In this second lesson, students are given several samples of wood. The students' goal is to identify the species of wood blanks they're working with and recognize the different grain patterns that influence wood strength.
LUMBER QUALITIES AND CHARACTERISTICS
The qualities of different types of lumber are as different as night and day. Students may have flown their first toy glider made from balsa wood - it's light, soft and flexible, and they may have used a cutting board made from Maple. Maple and Balsa are similar in color, but there's a reason we don't build toy gliders out of Maple, and we don't make cutting boards out of Balsa wood.... Some species are better than others for bending, and students will learn which species have better characteristics for bending.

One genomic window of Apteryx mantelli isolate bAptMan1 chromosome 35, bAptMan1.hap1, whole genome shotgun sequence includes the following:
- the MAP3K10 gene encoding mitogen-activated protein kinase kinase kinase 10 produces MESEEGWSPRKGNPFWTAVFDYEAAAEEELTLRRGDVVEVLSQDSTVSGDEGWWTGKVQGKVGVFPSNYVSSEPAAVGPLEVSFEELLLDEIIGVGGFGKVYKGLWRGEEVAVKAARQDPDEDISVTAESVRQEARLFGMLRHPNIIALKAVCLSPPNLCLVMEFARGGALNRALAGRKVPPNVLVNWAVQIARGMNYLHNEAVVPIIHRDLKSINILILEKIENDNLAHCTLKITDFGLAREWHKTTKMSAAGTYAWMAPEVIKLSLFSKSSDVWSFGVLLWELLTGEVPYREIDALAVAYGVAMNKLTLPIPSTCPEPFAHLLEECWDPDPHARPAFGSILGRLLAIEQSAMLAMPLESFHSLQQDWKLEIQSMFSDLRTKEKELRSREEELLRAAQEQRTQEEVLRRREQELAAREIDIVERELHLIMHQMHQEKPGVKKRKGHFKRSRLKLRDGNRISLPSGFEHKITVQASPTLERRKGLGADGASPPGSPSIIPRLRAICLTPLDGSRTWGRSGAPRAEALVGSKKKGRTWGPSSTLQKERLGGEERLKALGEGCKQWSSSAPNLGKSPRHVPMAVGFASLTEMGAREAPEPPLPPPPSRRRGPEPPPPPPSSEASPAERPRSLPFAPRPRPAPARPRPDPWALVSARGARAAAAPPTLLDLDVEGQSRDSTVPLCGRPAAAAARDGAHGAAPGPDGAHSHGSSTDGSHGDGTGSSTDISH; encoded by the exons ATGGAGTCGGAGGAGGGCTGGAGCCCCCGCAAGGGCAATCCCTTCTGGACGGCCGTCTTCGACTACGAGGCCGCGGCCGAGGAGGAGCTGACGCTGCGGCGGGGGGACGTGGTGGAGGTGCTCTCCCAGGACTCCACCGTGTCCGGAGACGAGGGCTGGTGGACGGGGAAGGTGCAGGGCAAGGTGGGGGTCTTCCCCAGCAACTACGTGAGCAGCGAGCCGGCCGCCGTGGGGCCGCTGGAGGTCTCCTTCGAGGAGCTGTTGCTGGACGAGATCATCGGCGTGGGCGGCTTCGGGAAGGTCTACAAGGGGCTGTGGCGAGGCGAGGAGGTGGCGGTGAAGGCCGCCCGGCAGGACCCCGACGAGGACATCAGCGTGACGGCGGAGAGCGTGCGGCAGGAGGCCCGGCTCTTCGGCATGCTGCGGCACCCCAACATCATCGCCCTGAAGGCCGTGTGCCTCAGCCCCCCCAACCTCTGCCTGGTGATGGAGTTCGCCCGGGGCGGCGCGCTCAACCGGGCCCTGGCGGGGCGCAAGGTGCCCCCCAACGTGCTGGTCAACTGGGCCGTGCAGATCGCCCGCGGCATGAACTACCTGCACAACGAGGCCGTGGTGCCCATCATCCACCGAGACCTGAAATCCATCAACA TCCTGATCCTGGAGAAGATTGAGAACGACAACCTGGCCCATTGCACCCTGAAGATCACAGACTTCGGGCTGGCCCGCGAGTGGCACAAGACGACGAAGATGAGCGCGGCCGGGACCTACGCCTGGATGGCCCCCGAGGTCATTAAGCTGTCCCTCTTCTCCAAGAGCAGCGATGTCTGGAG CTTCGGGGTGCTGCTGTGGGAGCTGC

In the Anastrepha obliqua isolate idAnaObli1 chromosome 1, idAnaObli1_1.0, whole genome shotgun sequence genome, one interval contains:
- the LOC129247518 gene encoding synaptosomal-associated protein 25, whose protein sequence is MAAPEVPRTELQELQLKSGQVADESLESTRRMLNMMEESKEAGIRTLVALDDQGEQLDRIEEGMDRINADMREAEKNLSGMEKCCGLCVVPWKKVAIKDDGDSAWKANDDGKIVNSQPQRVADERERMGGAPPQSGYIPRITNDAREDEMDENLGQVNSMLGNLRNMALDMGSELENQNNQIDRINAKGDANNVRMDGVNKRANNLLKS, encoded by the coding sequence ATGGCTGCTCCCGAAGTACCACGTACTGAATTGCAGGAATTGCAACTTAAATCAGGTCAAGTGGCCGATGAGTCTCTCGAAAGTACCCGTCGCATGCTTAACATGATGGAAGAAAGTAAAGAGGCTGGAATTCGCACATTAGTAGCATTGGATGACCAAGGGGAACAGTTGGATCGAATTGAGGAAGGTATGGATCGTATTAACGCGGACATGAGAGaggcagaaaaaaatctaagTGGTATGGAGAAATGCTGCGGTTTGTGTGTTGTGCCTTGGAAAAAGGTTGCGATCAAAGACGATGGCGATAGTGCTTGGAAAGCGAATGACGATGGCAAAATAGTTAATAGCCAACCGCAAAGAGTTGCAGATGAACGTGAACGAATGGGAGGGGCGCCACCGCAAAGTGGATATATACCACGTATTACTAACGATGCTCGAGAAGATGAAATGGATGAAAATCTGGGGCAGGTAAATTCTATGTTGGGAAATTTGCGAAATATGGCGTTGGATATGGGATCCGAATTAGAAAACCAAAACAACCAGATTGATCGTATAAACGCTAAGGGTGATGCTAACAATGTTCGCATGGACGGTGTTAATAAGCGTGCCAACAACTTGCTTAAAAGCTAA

In this lesson, students will match unmarked wood blanks of different woods with others that are named, so that they can visually identify the species of lumber by looking at a board. This lesson builds on the photos they used to identify trees in lesson 1, by matching actual samples of the wood.
In addition, grain direction is a source of strength in a board, and the grain direction is determined by how the log is sawn into boards at the lumber mill. Students test grain strength and learn how grain orientation influences overall wood strength. They get to break something and not get in trouble!
[Additional information for the instructor and a material list is included in collections under resources. It is titled "Lesson 2, Materials and Instructor Resources"]